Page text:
The 2008-2009 Season

ECC: Diana of Dobson`s (7-11 Oct ’08)

Diana of Dobson's - 7-11 October 2008


To celebrate the ECC’s 100th year, we are performing Cecily Hamilton’s Diana of Dobson’s, which is also celebrating its centenary. 

The play is a comedy exploring the role of women at the beginning of the last century. It centres around Diana (Hilary Barry – Max Dix [ITG]), a shop girl who inherits a small fortune and decides to live a little of the good life. Mistaken for a wealthy widow, she soon attracts the attention of an older businessman (Richard Foxon – Journey’s End, Animal Farm) and a dashing but financially-challenged captain (Henri Colens – Accidental Death of an Anarchist, Café Theatre [ATC]).

The play has a talented and varied cast, mixing both new recruits to the Brussels stage and established actors, including Rose Blyth, Sara Hammerton, Alma Forsyth, Christianna Mason, Femke Beumer, Joanna Patrick, Bridget Peirson-Davis, Marion Tomkins, Guy Harrison & Attila Grózli-Nagy.

The play is directed by Conrad Toft, who also directed Accidental Death of an Anarchist, the ECC’s opening production of last season. Conrad says that this production “shows just how much and how little has changed in the last century; not only in attitudes to women but also in our ideas of society, wealth and, above all, comedy!”.

Performances will be on 7-11 October 2008 at the Warehouse Studio Theatre, Rue Waelhem 69A, 1030 Brussels (Trams 23, 33, 55, 92).

Tickets cost 14 euros (12 euros for groups of ten or more Tuesday to Thursday / ECC members) and can be booked online here.

ITG: Dancing at Lughnasa (24-29 Nov 2008)

The Irish Theatre Group is delighted to invite you to Nick Roche’s upcoming production of the Brian Friel play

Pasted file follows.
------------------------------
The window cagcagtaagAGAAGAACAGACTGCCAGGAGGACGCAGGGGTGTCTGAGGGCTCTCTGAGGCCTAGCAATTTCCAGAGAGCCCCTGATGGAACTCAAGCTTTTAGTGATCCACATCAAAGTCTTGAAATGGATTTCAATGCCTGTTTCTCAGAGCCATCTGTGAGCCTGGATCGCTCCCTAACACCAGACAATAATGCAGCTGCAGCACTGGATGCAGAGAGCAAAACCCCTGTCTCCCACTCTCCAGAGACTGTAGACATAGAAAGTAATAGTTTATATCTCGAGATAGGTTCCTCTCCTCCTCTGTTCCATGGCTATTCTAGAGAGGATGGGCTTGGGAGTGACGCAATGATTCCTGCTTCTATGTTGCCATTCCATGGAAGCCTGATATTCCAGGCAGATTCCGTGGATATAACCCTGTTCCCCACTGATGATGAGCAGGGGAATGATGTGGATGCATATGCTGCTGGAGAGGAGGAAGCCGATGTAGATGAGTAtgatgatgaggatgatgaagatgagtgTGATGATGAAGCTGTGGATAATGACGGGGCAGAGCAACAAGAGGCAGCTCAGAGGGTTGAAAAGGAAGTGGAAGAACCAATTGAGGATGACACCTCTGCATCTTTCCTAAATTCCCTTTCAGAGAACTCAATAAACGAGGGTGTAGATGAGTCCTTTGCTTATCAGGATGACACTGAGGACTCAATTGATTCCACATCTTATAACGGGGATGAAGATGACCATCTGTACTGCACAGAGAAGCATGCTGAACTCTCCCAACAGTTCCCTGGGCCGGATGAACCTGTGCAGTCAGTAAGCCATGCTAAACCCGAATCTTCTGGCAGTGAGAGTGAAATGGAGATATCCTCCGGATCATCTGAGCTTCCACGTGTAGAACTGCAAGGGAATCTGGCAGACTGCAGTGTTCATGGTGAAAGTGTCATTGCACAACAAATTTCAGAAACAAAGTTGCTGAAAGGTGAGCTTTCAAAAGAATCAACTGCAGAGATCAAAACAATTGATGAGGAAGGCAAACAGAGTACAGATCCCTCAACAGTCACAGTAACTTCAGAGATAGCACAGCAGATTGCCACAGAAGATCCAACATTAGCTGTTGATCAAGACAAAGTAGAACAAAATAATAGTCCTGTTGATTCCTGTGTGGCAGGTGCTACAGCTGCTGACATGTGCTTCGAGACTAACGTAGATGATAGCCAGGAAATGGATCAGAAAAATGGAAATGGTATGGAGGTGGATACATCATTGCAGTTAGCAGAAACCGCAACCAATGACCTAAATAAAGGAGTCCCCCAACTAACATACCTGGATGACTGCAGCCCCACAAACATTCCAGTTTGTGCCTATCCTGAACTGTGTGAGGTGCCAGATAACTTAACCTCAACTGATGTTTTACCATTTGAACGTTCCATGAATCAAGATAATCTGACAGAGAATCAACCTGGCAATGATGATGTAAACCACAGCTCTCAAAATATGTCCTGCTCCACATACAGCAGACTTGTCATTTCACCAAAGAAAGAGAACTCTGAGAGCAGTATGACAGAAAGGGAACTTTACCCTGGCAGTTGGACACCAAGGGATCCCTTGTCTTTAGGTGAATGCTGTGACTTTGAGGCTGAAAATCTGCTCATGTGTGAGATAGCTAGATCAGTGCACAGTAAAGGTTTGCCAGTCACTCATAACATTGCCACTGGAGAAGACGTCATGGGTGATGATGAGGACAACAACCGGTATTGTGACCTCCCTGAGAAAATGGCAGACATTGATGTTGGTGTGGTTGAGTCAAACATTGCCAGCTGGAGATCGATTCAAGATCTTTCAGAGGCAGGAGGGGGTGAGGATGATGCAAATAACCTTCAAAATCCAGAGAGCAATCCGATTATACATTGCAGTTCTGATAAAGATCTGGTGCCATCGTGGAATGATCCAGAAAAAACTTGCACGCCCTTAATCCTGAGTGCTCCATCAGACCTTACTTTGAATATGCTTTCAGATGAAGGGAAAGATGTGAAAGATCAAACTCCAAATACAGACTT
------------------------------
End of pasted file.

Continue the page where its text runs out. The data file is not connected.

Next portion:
‘Dancing at Lughnasa’


Monday 24 November – Saturday 29 November 2008 at 8pm

Warehouse Studio Theatre, Brussels

Tickets €14


“Ballybeg is off its head, I’m telling you”, says Kate, the prim, repressed head of the Mundy spinsters’ household, as she returns from shopping bearing tales of the forthcoming harvest dance and the fever of excitement it has ignited in the local town. When the five sisters themselves become deranged by the throbbing dance music which suddenly erupts from Marconi, their ‘goddamn bloody useless’ wireless set, we are launched upon a spiral of events which will transform the family home for ever. 

Through the reminiscences of the middle-aged narrator, Michael, we share the wonder and bewilderment of his 7-year-old self, the illegitimate son of the youngest Mundy sister, as he relives the return of his Uncle Jack after 25 years in Africa and two unannounced visits from his father, a feckless charmer, just some of the convulsions unloosed by the summer of 1936. 

Friel’s masterpiece combines a celebration of the human capacity for joy and passion with an aching expression of regret at the unfulfilled yearnings we all carry within us.

Come and enjoy a life-enhancing theatrical experience.